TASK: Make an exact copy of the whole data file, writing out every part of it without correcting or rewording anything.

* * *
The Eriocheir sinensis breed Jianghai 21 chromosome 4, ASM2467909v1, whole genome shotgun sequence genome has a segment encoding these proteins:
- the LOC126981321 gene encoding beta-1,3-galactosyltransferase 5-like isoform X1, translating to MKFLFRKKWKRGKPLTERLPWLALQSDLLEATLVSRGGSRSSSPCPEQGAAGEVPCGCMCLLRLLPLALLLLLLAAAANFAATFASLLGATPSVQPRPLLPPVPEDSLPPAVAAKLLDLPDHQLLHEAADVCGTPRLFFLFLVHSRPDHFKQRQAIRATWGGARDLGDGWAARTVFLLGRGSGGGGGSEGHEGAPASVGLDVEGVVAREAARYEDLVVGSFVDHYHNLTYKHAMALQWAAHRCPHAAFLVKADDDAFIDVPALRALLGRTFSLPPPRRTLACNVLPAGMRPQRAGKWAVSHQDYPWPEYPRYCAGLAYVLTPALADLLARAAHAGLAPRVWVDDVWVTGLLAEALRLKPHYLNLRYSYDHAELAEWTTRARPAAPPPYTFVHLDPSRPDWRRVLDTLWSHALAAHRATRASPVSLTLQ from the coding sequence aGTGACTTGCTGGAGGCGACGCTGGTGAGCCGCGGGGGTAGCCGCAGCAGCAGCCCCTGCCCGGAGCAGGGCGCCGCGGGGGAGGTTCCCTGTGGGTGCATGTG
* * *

The Eriocheir sinensis breed Jianghai 21 chromosome 4, ASM2467909v1, whole genome shotgun sequence genome has a segment encoding these proteins:
- the LOC126981321 gene encoding beta-1,3-galactosyltransferase 5-like isoform X1, translating to MKFLFRKKWKRGKPLTERLPWLALQSDLLEATLVSRGGSRSSSPCPEQGAAGEVPCGCMCLLRLLPLALLLLLLAAAANFAATFASLLGATPSVQPRPLLPPVPEDSLPPAVAAKLLDLPDHQLLHEAADVCGTPRLFFLFLVHSRPDHFKQRQAIRATWGGARDLGDGWAARTVFLLGRGSGGGGGSEGHEGAPASVGLDVEGVVAREAARYEDLVVGSFVDHYHNLTYKHAMALQWAAHRCPHAAFLVKADDDAFIDVPALRALLGRTFSLPPPRRTLACNVLPAGMRPQRAGKWAVSHQDYPWPEYPRYCAGLAYVLTPALADLLARAAHAGLAPRVWVDDVWVTGLLAEALRLKPHYLNLRYSYDHAELAEWTTRARPAAPPPYTFVHLDPSRPDWRRVLDTLWSHALAAHRATRASPVSLTLQ from the coding sequence aGTGACTTGCTGGAGGCGACGCTGGTGAGCCGCGGGGGTAGCCGCAGCAGCAGCCCCTGCCCGGAGCAGGGCGCCGCGGGGGAGGTTCCCTGTGGGTGCATGTG